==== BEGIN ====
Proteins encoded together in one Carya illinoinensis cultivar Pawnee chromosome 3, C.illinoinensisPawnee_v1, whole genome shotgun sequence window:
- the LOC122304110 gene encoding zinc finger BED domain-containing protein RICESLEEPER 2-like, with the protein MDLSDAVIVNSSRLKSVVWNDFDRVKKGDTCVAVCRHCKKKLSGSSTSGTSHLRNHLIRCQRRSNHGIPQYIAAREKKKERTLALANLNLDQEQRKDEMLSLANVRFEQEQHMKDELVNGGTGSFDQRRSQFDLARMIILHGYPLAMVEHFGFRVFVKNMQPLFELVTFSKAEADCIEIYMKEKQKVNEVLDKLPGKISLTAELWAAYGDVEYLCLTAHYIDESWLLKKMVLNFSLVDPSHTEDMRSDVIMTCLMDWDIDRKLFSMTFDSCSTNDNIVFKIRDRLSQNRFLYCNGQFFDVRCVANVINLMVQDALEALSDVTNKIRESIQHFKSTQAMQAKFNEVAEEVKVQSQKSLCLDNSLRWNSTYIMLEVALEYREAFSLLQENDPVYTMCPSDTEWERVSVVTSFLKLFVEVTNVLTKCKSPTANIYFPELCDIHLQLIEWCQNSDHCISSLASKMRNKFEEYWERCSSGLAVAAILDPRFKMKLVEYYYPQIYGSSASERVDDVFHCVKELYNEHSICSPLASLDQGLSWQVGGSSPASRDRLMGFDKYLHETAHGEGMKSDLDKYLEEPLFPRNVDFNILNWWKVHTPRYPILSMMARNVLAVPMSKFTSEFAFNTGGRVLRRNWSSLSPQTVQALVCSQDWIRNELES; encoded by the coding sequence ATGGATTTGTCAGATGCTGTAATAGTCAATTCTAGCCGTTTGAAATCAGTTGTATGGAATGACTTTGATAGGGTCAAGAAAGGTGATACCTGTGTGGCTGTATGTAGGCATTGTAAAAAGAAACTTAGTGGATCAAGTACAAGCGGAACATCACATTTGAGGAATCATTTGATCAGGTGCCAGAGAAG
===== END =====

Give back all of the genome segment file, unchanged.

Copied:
Proteins encoded together in one Carya illinoinensis cultivar Pawnee chromosome 3, C.illinoinensisPawnee_v1, whole genome shotgun sequence window:
- the LOC122304110 gene encoding zinc finger BED domain-containing protein RICESLEEPER 2-like, with the protein MDLSDAVIVNSSRLKSVVWNDFDRVKKGDTCVAVCRHCKKKLSGSSTSGTSHLRNHLIRCQRRSNHGIPQYIAAREKKKERTLALANLNLDQEQRKDEMLSLANVRFEQEQHMKDELVNGGTGSFDQRRSQFDLARMIILHGYPLAMVEHFGFRVFVKNMQPLFELVTFSKAEADCIEIYMKEKQKVNEVLDKLPGKISLTAELWAAYGDVEYLCLTAHYIDESWLLKKMVLNFSLVDPSHTEDMRSDVIMTCLMDWDIDRKLFSMTFDSCSTNDNIVFKIRDRLSQNRFLYCNGQFFDVRCVANVINLMVQDALEALSDVTNKIRESIQHFKSTQAMQAKFNEVAEEVKVQSQKSLCLDNSLRWNSTYIMLEVALEYREAFSLLQENDPVYTMCPSDTEWERVSVVTSFLKLFVEVTNVLTKCKSPTANIYFPELCDIHLQLIEWCQNSDHCISSLASKMRNKFEEYWERCSSGLAVAAILDPRFKMKLVEYYYPQIYGSSASERVDDVFHCVKELYNEHSICSPLASLDQGLSWQVGGSSPASRDRLMGFDKYLHETAHGEGMKSDLDKYLEEPLFPRNVDFNILNWWKVHTPRYPILSMMARNVLAVPMSKFTSEFAFNTGGRVLRRNWSSLSPQTVQALVCSQDWIRNELES; encoded by the coding sequence ATGGATTTGTCAGATGCTGTAATAGTCAATTCTAGCCGTTTGAAATCAGTTGTATGGAATGACTTTGATAGGGTCAAGAAAGGTGATACCTGTGTGGCTGTATGTAGGCATTGTAAAAAGAAACTTAGTGGATCAAGTACAAGCGGAACATCACATTTGAGGAATCATTTGATCAGGTGCCAGAGAAG